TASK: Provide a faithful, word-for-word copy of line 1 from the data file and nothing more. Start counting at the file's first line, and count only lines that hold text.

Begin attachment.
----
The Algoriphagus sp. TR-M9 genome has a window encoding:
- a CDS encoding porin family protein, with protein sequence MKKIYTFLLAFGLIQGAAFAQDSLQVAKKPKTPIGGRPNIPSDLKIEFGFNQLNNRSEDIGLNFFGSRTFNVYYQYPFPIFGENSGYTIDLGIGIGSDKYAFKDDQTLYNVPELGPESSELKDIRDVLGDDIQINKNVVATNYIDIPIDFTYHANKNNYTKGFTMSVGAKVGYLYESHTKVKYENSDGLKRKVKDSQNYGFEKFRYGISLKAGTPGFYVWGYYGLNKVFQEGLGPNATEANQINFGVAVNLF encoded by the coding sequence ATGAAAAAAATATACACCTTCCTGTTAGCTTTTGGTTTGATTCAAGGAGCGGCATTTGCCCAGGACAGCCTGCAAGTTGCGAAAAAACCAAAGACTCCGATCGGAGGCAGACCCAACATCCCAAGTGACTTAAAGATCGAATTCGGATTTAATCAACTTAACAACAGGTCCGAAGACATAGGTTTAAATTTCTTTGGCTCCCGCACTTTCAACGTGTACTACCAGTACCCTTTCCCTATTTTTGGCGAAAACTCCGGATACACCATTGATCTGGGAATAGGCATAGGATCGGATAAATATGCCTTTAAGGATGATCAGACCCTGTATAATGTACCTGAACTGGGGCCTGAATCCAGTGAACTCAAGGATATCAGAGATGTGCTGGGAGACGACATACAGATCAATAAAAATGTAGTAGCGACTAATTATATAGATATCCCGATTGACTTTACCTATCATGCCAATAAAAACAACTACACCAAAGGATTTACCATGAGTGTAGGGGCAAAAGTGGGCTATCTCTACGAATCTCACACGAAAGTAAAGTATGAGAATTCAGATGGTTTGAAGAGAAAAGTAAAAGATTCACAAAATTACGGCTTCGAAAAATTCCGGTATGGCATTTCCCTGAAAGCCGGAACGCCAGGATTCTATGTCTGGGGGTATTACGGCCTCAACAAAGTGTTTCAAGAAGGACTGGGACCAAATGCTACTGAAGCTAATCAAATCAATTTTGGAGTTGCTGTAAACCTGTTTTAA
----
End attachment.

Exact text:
The Algoriphagus sp. TR-M9 genome has a window encoding: